A family’s history with CADASIL

“Yeah, Mum’s had a stroke”.

It was November 1998.

“Nobody wants to get that phone call,” Patrick Clementson said.

“And, although I wasn’t completely surprised it had happened, Mum didn’t fit the classic profile of a person who was likely to have a stroke. Her cholesterol level was good, her diet was great, her blood pressure was fine, she wasn’t overweight, she barely drank alcohol, but she smoked a little.”

In the back of his mind, Patrick knew his mother’s Mum had endured several strokes in her lifetime, eventually becoming bedridden and suffering from severe dementia. And that history alone is a strong risk factor.

The neurologist who treated Patrick’s Mum in hospital was initially puzzled as to why she had had a stroke. In the absence of almost all of the known risk factors, her family history became a very strong part of the investigation, as did the fact she had been having blinding, almost cluster-like headaches for some years.

“That neurologist took those crumbs away with him and came back within a few days with a tentative diagnosis. He told us that he thought Mum might have CADASIL,” says Patrick, “a term that was completely meaningless to us at the time.

“In 1998, a skin biopsy sample examined under an electron microscope was the only way to confirm a diagnosis of CADASIL, which we had come to learn is an acronym for Cerebral Autosomal Dominant Arteriopathy with Subcortical Infarcts and Leukoencephalopathy,” Patrick said.

When the confirmation came back, it was both a relief and, as it turned out, a damnation at the same time. A relief because it explained why his Mum had experienced her headaches and stroke, a damnation because her prognosis was not good. And each of her four children had had a 50 percent chance of inheriting it at conception – that’s the Autosomal Dominant part.

“Such mixed news shook us up, there is no doubt about that. We were told that CADASIL is a rare, progressive neurodegenerative disease that affected only 400 families in the world, mostly in Europe. An early death was the ultimate outcome and there was no treatment to slow its progress and no cure,” Patrick said.

CADASIL is a type of Small Vessel Disease (arteriopathy) that affects the vascular smooth muscle cells (VSMC) of small to medium size arteries, particularly those in the brain (Cerebral) known as the deep penetrating arteries below the brain’s cortex (Subcortical).

Healthy VSMC is essential to control the dilation and contraction of arteries. In CADASIL, this auto- regulation is compromised and those special cells become degraded, leading to both thickening of the artery walls and a narrowing of the lumen (the part through which blood flows), often causing the artery to occlude (close up on itself). And when that happens, you have a stroke (Infarct) – there is no clot involved. Accumulative small strokes over the years can lead to dementia.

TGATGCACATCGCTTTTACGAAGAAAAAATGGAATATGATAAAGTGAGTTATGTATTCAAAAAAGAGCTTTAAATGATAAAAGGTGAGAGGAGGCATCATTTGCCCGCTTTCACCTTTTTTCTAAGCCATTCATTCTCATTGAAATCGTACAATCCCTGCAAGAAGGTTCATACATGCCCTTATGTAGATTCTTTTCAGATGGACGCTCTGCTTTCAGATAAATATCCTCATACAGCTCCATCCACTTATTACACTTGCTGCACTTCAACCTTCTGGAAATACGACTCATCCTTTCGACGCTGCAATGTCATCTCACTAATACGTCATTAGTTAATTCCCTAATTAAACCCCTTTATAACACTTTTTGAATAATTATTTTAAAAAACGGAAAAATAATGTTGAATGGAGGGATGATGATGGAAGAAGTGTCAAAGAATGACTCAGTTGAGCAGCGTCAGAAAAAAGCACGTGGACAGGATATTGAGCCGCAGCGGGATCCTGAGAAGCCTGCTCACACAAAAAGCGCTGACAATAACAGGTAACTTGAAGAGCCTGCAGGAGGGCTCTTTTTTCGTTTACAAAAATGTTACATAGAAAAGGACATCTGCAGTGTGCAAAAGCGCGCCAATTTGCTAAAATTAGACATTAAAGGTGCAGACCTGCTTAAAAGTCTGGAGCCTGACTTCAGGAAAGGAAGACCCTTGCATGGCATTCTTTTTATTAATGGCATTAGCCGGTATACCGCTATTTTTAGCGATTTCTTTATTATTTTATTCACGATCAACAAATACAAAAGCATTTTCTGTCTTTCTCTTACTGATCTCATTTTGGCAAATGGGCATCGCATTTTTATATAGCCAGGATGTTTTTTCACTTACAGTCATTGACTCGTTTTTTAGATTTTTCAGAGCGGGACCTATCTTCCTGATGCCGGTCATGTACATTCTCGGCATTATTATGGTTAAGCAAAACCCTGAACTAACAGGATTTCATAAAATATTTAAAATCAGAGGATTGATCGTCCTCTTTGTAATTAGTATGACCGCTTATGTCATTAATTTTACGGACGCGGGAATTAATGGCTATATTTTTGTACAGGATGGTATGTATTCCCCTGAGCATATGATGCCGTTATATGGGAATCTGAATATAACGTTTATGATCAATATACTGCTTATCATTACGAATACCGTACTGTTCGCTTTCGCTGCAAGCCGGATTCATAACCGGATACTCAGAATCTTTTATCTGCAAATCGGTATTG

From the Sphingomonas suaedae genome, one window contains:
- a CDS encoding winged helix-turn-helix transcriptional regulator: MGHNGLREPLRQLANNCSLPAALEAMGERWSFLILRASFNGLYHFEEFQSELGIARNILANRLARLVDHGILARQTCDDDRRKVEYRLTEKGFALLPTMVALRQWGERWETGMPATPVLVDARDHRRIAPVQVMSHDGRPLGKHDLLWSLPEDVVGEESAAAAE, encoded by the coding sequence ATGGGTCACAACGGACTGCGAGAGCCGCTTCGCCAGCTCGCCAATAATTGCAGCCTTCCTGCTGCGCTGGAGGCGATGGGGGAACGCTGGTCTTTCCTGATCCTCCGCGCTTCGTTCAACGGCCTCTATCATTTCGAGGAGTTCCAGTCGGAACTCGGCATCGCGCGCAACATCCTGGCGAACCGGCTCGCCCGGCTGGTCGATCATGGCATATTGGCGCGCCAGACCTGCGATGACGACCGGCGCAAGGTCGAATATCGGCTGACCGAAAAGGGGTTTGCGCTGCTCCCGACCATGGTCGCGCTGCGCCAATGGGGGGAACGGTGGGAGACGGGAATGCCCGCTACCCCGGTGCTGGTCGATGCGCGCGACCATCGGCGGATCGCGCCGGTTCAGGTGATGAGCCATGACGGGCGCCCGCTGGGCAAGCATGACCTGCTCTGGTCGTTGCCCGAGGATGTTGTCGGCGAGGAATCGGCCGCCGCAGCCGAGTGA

And Leukoencephalopathy is damage to the white matter in the brain. White matter is primarily comprised of nerve fibres which are covered in protective sheaths called myelin, which is a whitish colour.

The arteriopathy causes 40-60 percent of people with CADASIL to have migraines, normally with aura.

“I began to have such migraines in my mid-twenties. They were awful. My first one began with pins and needles in the fingertips of my right hand, followed shortly thereafter with numbness. This sensation then moved progressively up my arm into my head and then all the way through my body down to my toes. It was scary. Not long after, I was hit by a massive headache, which lasted several days.”

Migraine with aura became a regular feature of Patrick’s life for almost the next 25 years.

Almost always, they began with parasthesia (the sensation described above), either partial or complete on the right side of his body, which lasted up to 30 minutes. The migraines that followed then lasted anywhere from a few days up to the worst of them at two weeks long.

“It was a feature of my disease. There were no triggers. The disease itself caused my migraines. And I missed a lot of work because of them!”

Patrick is now 54 years old. He chose to be tested in 2006 and, as he expected, CADASIL was confirmed.

“I knew I had it, I could just tell, so the news wasn’t unexpected. Nevertheless, it was upsetting to know for sure.”

Patrick has since learnt much more about the disease. Thousands of families worldwide are now known to have the disease. And not everybody is affected the same way – an early death isn’t always the case.

“My GP often says I will probably die with CADASIL, not from it. Not everyone with CADASIL gets all of the symptoms, and people have different experiences, even within the same family.

“Some suffer badly, both in terms of the number of symptoms they get and the severity of those symptoms. Some deteriorate quickly, others can live a long life. It seems that I have a fairly benign version of the disease, despite having a small stroke in February 2017, and it is progressing slowly, so I’m thankful for that,” Patrick said.

CADASIL is the most common genetically-inherited form of stroke.

“This disease may not be so rare after all and people need to know of its existence, especially in cases of people with chronic migraine with no known triggers, and in cases of unexplainable strokes and/or early onset dementia. Even within the medical profession, it is not well known – it has even been misdiagnosed as multiple sclerosis at times.

“My mission now is to raise awareness of this disease, which is thought to be under-diagnosed, perhaps even greatly so. To that end, I have created a website https://www.thisiscadasil.org and I blog – irregularly – under the title CADASIL – My Journey With A Rare Brain Disease at https://thecadasilblogbloke.wordpress.com.”


Become a Brain Champion today and help our researchers crack the brain’s code!